Caveat to this answer: Both priests gave you better pastoral guidance than you'll receive on an internet Q&A site.
No, that 100% target isn't a critical milestone for a neophyte, which is the state you'll be in at the Easter Vigil. (One year won't do that volume justice in any case).
If you are "on board" with 97% of the 2865 articles you are strides are ahead of the average Catholic, and certainly most catechumens I've encountered. Two points to consider:
Not all doctrines have the same value, but some may be deal
breakers. A person is not ready to enter the Church if he does not
believe in the Incarnation, or if he is militantly against a
fundamental moral teaching.
Having difficulty accepting or not understanding a given doctrine
is very different from rejecting it. Actively rejecting a doctrine
(something that the Church proposes for belief) may constitute an obstacle
to entry. It is not a problem to have difficulties -- many already
in the church experience difficulties with some teachings. These challenges represent an area for growth.
Your point on how impressively few in number are the cradle Catholics who know their own religion in detail reflects my experience as well (I am on my 6th year of serving in the RCIA ministry). What your priests advised you matches our deacon's core message, and our pastor's guidance, which is emphasis on relationships (specifically the relationship with Christ, but it goes deeper than that) and being sincerely open to grow in your Faith. The Catechism is but one resource in nurturing that growth over time.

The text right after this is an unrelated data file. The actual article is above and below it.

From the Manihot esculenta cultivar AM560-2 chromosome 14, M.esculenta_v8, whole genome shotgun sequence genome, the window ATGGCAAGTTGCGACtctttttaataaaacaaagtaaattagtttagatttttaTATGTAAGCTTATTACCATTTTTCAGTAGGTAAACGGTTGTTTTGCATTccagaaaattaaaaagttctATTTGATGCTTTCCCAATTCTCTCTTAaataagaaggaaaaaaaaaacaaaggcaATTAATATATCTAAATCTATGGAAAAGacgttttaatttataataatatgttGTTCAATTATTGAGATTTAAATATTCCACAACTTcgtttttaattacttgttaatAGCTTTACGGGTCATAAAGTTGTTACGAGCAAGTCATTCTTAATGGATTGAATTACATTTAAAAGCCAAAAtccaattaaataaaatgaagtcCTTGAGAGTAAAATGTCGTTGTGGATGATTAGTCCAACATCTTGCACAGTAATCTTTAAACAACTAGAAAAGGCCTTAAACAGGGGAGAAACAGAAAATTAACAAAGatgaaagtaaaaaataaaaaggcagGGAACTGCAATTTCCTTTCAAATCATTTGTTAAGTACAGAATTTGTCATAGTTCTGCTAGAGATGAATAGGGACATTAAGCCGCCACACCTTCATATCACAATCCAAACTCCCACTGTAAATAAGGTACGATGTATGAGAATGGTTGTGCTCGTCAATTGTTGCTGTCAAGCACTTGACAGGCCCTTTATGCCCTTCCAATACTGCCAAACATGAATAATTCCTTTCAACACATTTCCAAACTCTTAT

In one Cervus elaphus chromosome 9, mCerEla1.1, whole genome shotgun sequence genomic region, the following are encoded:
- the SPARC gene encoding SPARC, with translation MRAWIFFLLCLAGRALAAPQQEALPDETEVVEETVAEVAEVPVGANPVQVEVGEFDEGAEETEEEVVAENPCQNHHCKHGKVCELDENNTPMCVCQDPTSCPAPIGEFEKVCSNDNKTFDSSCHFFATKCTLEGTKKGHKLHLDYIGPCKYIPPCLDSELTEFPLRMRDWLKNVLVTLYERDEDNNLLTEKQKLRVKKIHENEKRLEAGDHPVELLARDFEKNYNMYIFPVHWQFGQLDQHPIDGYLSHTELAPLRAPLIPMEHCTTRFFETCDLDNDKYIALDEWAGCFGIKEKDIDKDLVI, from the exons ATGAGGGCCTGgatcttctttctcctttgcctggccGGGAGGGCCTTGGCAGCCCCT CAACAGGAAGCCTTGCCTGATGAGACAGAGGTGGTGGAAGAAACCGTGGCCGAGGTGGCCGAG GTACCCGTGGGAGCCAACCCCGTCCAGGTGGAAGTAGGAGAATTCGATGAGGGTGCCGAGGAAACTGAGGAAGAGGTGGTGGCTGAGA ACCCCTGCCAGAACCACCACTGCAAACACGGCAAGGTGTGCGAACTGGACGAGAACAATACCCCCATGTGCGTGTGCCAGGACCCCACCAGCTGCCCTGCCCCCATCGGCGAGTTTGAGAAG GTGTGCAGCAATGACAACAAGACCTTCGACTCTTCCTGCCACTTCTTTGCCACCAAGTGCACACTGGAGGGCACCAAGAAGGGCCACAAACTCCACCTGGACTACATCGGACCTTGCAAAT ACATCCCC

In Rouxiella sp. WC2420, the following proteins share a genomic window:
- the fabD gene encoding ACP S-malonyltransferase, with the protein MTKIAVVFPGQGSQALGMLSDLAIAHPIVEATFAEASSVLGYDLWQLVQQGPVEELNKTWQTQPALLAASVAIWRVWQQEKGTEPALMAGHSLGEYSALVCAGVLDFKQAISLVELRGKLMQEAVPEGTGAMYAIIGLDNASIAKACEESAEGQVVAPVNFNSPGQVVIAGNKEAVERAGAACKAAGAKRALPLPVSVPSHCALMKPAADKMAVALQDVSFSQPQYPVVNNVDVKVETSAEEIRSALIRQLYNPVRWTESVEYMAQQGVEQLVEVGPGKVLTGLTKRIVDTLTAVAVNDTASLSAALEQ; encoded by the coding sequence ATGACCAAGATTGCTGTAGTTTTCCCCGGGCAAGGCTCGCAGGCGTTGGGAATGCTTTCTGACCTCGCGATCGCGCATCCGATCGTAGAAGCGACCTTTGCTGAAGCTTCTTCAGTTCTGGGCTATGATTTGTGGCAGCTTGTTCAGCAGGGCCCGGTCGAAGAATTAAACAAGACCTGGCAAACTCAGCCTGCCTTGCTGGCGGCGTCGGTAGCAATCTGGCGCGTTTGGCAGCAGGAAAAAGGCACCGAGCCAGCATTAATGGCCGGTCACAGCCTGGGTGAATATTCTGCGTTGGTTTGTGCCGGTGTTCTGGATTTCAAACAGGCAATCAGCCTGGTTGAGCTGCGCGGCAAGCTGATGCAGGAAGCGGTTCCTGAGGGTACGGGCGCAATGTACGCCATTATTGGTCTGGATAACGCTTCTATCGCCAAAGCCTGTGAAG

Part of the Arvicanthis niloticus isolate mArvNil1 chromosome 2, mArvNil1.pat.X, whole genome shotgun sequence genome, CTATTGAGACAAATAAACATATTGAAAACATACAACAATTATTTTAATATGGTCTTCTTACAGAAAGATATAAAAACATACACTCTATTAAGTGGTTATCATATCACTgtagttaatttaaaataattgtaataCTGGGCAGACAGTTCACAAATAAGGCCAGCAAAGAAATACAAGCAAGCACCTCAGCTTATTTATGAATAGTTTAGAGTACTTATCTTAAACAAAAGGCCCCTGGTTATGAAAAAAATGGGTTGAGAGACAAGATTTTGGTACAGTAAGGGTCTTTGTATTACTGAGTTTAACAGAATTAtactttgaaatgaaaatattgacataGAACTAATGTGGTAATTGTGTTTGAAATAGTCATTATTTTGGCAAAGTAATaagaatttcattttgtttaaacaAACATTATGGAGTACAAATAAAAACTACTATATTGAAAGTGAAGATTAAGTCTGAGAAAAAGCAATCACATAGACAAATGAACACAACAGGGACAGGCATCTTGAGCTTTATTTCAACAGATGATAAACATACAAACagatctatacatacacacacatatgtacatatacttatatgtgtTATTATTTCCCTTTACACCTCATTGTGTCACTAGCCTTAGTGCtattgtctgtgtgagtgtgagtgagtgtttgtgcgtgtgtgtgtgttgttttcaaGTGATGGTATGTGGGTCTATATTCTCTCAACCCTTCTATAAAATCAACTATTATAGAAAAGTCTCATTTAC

An overly developed passion for legalism is a criticism that Jesus directed toward the Pharisees, Sadducees, and Scribes in the scriptural narratives of his interactions with them. To adopt a similar "letter of the law" approach to the Catechism, which is meant to teach the church -- all of the church, not just the folks newly entering -- would contradict His points made on that score.
This answer draws on experience in the very journey that you are currently undertaking: both as one who received the sacraments, and as one who now assists others in that same part of their faith journey. (Grateful for the assistance from @AthanasiusofAlex in paragraph 3, both bullet points)